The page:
Make sure your game has more than a dice roll
Good estate planning helps you win at Life -- as well as after
By Deric Duquaine
My wife and I had just finished playing the board game Life and added up our respective "life savings." She had accumulated significantly more wealth than I had and basked in her apparent victory.
Not to be outdone, I drew on my professional experience to assess our game. I explained its real outcome -- how she had failed to do any estate planning, subjecting her wealth to estate taxes in excess of $2 million when her assets were distributed to her heirs. I, however, through careful estate planning, was able to avoid estate taxes altogether through a plan that included charitable gifting, allowing my estate to claim deductions and reduce (or in this case eliminate) estate taxes.
More importantly, I pointed out the additional fulfillment I achieved in my "life" by providing for my church and other charities. The game ultimately helped my wife and me sort our priorities, underscoring the importance of providing for the distribution of our assets upon death according to our wishes. This led to a discussion of our wills, the primary documents in estate plans.
A will accomplishes numerous important objectives:
It specifies who will receive your property when you die.
It also specifies a "personal representative," who will distribute your estate assets to your beneficiaries and (unfortunately!) creditors.
Under your will, you may also specify whether beneficiaries will receive your assets outright or in a trust that may be useful for minor children or beneficiaries with special needs.
Furthermore, under a will, you may nominate an individual as legal guardian of your children.
If you have not executed a will or otherwise failed to provide for the distribution of assets and a guardian for your children, you lose your ability to make such determinations. The state will decide for you.
In Wisconsin, if you die without a will (referred to as dying "intestate") and have not made other arrangements for your estate, all your property will be given to your spouse, unless you have children from outside of your marriage, for example, with a prior spouse. In that case, both your spouse and such children (or their children) will have an interest in your property.
If you have no living spouse, children, grandchildren, or great-grandchildren, Wisconsin law lists the order in which heirs -- ranging from your parents, siblings, and other relatives -- will inherit your property. If you die without heirs, the state school fund will receive your property.
Let's look at a hypothetical example:
Mike and Jane married when they were both 23 years old. Both recently graduated from college, they owned no significant assets other than a used automobile when they started a business together.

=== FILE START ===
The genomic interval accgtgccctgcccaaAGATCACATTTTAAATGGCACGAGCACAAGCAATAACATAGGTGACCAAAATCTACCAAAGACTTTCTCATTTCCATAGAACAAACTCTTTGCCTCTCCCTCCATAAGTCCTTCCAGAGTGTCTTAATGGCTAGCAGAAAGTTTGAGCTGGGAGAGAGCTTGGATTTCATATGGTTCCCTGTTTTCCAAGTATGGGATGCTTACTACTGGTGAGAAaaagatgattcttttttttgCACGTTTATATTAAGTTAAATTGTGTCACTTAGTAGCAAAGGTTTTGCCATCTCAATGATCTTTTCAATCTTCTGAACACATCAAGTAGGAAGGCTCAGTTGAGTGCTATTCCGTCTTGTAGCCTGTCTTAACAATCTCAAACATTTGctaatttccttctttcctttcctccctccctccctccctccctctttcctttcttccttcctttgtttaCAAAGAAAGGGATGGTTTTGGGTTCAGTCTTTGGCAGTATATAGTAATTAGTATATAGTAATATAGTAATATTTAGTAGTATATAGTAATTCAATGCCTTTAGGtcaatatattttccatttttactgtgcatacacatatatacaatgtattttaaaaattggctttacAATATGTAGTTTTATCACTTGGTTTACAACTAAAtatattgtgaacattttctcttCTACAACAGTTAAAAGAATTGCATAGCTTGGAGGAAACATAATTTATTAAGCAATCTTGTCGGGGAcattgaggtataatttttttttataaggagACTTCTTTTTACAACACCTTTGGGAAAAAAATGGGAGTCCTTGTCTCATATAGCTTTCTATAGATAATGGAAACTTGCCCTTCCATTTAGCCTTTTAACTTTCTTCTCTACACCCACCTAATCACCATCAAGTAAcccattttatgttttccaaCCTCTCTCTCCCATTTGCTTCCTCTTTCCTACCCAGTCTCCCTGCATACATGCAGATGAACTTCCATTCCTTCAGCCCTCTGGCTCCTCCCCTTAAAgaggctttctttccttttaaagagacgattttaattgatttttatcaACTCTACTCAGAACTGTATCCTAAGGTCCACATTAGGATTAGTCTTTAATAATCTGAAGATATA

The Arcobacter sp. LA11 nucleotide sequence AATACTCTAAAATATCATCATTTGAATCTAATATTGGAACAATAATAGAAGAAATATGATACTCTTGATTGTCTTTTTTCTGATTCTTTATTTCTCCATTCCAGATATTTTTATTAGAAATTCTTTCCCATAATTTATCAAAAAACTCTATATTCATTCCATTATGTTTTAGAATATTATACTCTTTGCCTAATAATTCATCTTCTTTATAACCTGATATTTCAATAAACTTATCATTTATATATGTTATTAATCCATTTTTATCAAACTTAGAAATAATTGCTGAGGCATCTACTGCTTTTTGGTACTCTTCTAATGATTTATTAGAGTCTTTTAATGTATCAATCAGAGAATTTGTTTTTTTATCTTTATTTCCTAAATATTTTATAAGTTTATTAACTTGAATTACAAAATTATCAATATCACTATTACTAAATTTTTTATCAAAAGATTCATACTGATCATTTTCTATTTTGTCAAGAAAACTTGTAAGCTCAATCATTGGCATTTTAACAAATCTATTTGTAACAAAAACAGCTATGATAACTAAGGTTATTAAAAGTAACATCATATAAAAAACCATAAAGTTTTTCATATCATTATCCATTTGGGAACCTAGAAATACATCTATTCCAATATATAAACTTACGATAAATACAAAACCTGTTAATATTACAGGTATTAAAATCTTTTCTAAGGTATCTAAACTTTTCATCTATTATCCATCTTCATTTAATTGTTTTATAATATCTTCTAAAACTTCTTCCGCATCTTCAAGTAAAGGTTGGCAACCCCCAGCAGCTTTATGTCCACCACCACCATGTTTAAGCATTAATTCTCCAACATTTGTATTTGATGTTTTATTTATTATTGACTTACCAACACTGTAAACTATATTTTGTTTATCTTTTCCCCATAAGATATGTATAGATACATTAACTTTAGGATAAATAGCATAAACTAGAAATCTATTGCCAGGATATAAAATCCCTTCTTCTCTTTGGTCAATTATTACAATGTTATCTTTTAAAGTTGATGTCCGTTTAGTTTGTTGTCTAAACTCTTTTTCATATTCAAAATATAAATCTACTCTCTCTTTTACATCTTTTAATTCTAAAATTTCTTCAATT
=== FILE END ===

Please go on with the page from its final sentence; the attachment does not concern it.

Jane's older brother, John, helped pay her college tuition. She and Mike talked about helping John's four-year-old son, Joe, with his college costs when the time came. Mike and Jane took a special interest in Joe because they were unable to have children of their own. They were also very active in their church and, as their business took off, they began making significant annual gifts to their church.
Through hard work, by the time they were 32 years old, their combined estate was worth $400,000. When Jane died in a car accident that year, she did not have a will. Her share of the estate was distributed to Mike. A year later, Mike died in a work accident. He had not yet made a will.
Mike's parents received the balance of the $400,000 estate. They did not know of Mike and Jane's plans for Joe, nor were they aware of the extent of Mike and Jane's interest in their church. Consequently, neither Joe, nor the church was provided for as Mike and Jane had wished.
When planning your will, keep in mind that only those assets subject to probate will be transferred under your will. Probate is a procedure conducted under the supervision of the court to assure proper distribution of your assets.
Assets which have beneficiary designations, such as life insurance and retirement benefits, are not usually subject to probate. Property held in joint tenancy with a right of survivorship is also not subject to probate.
Incidentally, my wife still claims victory in our Life game because I failed to specify that I was making a will and estate plan during our game.
(Editor's note: Duquaine, an associate attorney with the law firm of Liebmann, Conway, Olejniczak & Jerry, S.C., Green Bay, works with attorney Frederick Schmidt. Schmidt was instrumental in developing the free wills awareness seminar program of the Green Bay Diocese more than ten years ago.
Since then, 110 free will seminars have been attended by more than 6,000 individuals. Thirty local attorneys and other professionals volunteer their time and information to present these informative seminars, which are made possible through gifts to the annual Bishop's Appeal.
One of the sources for this article was "Answering Your Legal Questions About Wills/Estate Planning" published by the State Bar of Wisconsin.)